|Forum topic by Absinthe||posted 10-14-2011 03:21 PM||3007 views||0 times favorited||9 replies|
10-14-2011 03:21 PM
Next project is to build a weaving loom. Many people seem to start these project suggestions with “Buy a commercially made reed and beater and heddles” then build a stand around it. To me that seems like cheating.
I have seen plans for tape looms, and lap looms that essentially involve getting a slot started and then inserting a saw or even some that use a comb saw. Two ideas I am loath to try, especially for a 24” or 30” reed.
There are two parts in general that require a comb to be made. The first is the beater, it is simple enough that some people use a fork. The second is called a rigid heddle. A heddle is something that holds yarn which is being woven. In a rigid heddle system it holds ever other strand so that you can lift it up and that will separate the strands so you can simply slide your yarn through, push it down and you can do it again. This way you don’t have to actually go the under/over/under/over thing like we did in 1st grade weaving construction paper place mats :)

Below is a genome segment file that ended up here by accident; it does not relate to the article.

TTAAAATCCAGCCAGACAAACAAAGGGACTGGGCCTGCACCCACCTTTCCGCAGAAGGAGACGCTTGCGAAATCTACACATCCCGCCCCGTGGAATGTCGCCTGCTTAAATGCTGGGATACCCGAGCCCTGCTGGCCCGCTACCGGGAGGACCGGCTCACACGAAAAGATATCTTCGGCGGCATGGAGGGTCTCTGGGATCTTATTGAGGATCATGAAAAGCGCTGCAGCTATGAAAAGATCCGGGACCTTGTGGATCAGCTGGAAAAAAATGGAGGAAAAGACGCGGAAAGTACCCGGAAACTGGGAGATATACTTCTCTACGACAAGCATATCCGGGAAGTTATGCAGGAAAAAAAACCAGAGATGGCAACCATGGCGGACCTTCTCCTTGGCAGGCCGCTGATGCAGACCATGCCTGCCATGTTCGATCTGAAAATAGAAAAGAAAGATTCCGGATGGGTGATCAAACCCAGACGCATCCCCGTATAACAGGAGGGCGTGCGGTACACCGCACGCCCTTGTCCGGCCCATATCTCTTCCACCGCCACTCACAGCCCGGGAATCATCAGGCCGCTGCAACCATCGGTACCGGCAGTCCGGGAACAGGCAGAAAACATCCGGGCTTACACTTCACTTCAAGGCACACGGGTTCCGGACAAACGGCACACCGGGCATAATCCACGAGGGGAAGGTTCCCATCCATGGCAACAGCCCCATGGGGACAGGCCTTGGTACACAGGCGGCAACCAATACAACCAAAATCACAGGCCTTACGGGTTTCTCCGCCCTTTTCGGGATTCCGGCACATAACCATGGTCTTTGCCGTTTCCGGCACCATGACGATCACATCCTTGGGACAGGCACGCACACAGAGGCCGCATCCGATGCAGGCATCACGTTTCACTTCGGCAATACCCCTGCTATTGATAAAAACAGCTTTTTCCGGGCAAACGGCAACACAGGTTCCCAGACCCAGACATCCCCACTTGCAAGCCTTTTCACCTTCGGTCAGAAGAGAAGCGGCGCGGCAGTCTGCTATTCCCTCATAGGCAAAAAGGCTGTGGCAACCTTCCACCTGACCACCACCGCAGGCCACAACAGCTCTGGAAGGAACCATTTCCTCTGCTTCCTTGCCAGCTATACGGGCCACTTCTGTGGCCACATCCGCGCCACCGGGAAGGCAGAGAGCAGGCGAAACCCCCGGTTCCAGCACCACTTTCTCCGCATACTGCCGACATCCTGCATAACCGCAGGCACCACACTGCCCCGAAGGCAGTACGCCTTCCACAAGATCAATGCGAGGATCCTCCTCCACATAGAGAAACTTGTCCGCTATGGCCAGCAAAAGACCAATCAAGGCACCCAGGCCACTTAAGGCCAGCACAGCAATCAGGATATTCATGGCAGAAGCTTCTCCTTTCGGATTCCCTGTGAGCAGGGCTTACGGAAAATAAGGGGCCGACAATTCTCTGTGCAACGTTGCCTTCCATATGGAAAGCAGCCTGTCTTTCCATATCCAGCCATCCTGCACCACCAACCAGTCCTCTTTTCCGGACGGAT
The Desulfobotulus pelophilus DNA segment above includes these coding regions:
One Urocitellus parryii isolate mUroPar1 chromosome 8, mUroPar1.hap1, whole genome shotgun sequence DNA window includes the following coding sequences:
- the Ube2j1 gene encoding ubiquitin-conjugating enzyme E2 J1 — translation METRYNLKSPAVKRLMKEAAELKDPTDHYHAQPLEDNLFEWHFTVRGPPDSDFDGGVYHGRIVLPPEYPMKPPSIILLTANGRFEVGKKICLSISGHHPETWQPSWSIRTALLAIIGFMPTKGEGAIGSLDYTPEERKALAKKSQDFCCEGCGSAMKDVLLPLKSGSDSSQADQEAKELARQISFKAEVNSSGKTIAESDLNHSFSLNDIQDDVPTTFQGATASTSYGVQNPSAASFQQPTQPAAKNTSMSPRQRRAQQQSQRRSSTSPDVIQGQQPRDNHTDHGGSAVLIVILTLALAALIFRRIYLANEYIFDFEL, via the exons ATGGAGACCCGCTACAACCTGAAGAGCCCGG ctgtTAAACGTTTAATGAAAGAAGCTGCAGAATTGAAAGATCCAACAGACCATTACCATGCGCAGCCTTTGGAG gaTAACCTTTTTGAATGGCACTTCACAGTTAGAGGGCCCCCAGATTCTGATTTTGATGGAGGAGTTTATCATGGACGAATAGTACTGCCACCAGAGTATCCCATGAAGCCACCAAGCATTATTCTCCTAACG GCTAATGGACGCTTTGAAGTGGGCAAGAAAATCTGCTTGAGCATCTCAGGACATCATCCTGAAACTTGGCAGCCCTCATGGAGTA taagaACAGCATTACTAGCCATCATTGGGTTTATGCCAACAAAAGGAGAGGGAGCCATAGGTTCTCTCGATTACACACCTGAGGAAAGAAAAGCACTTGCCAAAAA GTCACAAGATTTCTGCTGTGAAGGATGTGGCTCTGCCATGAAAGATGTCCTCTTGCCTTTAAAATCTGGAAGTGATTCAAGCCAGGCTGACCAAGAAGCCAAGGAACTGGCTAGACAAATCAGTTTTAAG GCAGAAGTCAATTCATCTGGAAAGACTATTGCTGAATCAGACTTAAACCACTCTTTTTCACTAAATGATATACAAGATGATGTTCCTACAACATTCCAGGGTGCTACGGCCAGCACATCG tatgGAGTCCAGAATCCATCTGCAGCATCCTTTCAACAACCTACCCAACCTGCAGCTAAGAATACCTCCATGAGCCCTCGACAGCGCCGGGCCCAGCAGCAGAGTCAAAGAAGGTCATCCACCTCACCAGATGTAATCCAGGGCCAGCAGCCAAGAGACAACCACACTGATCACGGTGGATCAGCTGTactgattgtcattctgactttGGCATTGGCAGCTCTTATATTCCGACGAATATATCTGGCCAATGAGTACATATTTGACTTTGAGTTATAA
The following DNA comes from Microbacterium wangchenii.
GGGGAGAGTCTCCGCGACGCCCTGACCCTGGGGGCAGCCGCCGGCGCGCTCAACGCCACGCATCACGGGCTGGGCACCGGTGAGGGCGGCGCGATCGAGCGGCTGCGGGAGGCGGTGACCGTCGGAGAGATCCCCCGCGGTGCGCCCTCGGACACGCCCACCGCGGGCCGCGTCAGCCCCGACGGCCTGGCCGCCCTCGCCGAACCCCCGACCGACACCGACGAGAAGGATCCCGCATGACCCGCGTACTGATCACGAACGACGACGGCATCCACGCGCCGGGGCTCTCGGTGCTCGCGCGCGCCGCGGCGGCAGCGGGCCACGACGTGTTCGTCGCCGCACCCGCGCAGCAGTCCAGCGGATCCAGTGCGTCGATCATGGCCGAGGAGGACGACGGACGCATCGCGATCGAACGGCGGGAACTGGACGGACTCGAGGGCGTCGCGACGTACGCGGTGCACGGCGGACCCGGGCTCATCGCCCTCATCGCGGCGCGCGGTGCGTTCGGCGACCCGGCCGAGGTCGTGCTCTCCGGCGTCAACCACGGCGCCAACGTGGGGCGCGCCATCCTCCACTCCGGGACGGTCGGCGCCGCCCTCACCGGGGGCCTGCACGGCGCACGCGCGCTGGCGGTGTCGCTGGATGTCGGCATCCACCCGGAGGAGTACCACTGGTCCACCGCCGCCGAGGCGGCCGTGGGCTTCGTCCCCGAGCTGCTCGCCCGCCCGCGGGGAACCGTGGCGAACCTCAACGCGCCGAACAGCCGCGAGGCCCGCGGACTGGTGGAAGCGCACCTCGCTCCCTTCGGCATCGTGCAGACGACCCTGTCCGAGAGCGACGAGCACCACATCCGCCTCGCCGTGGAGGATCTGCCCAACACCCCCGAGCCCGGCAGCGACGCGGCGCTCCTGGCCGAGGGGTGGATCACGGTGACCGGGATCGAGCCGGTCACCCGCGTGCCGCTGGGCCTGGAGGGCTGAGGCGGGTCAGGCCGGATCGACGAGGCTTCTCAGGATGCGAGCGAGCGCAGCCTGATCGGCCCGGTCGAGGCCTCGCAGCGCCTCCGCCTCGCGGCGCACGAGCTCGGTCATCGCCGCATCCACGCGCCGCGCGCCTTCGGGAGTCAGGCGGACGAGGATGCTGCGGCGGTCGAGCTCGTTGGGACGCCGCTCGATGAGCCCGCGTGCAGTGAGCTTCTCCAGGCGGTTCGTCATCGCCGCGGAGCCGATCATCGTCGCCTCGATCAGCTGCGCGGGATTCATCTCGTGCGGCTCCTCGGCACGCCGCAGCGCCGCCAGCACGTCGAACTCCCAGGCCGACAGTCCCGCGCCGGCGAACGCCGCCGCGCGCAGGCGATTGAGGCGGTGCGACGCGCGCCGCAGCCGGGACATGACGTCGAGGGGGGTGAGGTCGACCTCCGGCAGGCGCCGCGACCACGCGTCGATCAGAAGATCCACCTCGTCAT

In its simplest form it is a series of equidistant slots and holes.
My first attempt was with popsicle sticks.
This accomplished 4-1/2” of flimsy construction and lots of glue on my fingers. It also took over an hour to get that far. I believe that will not be my final solution, unless I can come up with a better way to jig it up so I can do more at once.
On my ride to work today I came up with an idea. If I take a board, lets say 32” long and 6” wide. Then essentially laminate a piece of masonite on to it (just on the edge 1” or so (along the 6” part so there would be 4” center essentially not glued). Then using a jig like for box joints/finger joints that are just the width of my saw blade (1/8” curf every other 1/4”) just barely deeper than the masonite thickness. When it is all cut, turn the board over, masonite side up, and rip 1” in from the edges to release the unglued center part of the board. I assume I could then glue a mating piece of wood on the cut side edges to I have what looke like an I-beam with the comb in the center. Anyone see any flaws in this plan?
Here is an image of some commercial ones: